A lot of people are going to want to draw comparisons between Guy Carbonneau and the three men who preceded him as coach of the Habs, but the only thing they all have in common is that they were fired in-season.
With Carbonneau's departure, there is a risk that he turns up elsewhere in the NHL and continues his development as a coach. But the big difference between Carbonneau and Claude Julien, Michel Therrien and Alain Vigneault is that the Canadiens were the first team Carbonneau ever coached at any level.
Vigneault was a successful junior coach before coming to Montreal, while Therrien and Julien both proved themselves at the junior and AHL level. You could see based on their track records that they were good hockey coaches, especially in Julien's case.
Carbonneau? There's nothing other than last year's success to suggest that he will one day become a great coach, and he may very well become just that, but the comparison is not justified.
Another opinion that will be spouted off over and over until a new head coach is hired is that the new man should come armed with an NHL track record, something no incoming Canadiens coach has had since Jacques Demers. I personally think that would be ideal, but it's not absolutely necessary.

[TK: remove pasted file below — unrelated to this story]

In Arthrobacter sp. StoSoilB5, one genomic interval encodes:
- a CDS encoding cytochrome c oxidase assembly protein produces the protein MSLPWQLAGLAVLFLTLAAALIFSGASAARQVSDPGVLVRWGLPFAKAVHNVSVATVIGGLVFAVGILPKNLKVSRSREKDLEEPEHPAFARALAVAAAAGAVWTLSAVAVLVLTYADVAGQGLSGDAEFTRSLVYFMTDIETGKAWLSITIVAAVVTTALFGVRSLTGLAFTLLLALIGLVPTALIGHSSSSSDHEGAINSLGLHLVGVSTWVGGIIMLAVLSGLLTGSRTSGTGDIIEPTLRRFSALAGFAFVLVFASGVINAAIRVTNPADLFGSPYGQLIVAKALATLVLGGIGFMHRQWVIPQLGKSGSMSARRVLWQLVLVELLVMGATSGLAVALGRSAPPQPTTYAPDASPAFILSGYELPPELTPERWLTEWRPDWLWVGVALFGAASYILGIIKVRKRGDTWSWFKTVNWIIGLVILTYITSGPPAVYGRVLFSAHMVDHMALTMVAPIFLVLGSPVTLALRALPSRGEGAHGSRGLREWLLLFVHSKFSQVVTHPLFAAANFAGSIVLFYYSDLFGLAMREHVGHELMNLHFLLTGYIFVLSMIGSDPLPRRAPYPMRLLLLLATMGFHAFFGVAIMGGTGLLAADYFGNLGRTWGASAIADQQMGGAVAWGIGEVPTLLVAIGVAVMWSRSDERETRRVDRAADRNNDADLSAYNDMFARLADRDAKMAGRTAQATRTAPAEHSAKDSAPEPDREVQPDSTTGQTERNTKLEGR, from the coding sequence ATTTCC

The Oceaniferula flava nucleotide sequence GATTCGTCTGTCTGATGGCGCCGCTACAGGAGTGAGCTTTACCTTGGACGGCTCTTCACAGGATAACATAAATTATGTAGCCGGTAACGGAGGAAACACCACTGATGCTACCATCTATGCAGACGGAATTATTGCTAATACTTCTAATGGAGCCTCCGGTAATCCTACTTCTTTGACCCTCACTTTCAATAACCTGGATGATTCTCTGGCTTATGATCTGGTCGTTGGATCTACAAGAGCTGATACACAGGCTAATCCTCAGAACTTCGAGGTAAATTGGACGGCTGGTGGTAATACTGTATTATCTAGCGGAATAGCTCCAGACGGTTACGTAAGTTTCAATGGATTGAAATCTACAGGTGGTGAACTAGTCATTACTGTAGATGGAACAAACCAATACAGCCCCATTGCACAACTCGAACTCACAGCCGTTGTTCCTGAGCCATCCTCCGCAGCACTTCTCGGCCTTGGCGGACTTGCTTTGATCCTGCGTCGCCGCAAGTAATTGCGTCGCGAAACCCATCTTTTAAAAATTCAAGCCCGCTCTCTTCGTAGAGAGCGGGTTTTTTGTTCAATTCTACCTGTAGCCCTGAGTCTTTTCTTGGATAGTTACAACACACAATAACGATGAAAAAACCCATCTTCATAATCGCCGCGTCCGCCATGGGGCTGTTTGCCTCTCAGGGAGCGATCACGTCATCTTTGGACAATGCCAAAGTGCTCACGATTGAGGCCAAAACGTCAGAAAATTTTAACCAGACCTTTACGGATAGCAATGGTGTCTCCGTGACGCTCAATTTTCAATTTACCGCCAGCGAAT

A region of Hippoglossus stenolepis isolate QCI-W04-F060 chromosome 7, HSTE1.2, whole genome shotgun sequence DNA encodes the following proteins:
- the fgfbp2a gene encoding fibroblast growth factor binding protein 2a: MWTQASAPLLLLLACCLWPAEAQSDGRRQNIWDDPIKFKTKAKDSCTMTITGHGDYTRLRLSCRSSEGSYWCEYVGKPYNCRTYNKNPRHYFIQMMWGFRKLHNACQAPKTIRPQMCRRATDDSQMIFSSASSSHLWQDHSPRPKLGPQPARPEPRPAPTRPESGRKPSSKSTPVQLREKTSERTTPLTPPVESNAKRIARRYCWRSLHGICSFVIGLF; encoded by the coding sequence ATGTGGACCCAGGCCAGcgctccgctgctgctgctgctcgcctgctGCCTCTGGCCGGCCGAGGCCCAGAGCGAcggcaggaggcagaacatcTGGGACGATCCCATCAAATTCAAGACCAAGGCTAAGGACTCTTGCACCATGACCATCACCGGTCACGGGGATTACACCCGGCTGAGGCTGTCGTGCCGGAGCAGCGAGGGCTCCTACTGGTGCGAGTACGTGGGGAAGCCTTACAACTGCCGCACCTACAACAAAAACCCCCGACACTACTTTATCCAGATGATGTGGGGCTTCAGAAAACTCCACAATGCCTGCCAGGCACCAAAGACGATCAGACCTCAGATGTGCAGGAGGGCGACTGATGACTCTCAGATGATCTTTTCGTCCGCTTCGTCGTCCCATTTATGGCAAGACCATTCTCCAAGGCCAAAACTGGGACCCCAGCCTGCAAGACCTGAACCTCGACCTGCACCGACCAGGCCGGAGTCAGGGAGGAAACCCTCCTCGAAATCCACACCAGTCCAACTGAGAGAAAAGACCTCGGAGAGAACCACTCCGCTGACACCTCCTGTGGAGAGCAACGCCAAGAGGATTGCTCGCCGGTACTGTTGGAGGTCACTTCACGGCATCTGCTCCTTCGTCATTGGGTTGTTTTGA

What is necessary, and it's a reality that many people won't want to confront, is that the next Canadiens coach will have to be able to speak French. That's just the way it is, so there's no point complaining about it. While there are relatively few Francophones in Montreal who don't at least understand English, the same cannot be said of the rest of Quebec and it's important to the organization that the head coach be able to speak directly to those fans.
Anglophones, and even some Francophones may not like it, but that's the reality of the situation. So anyone who thinks Don Lever is being brought on board to be groomed for the head coaching job should probably think again, unless he's willing to take French lessons.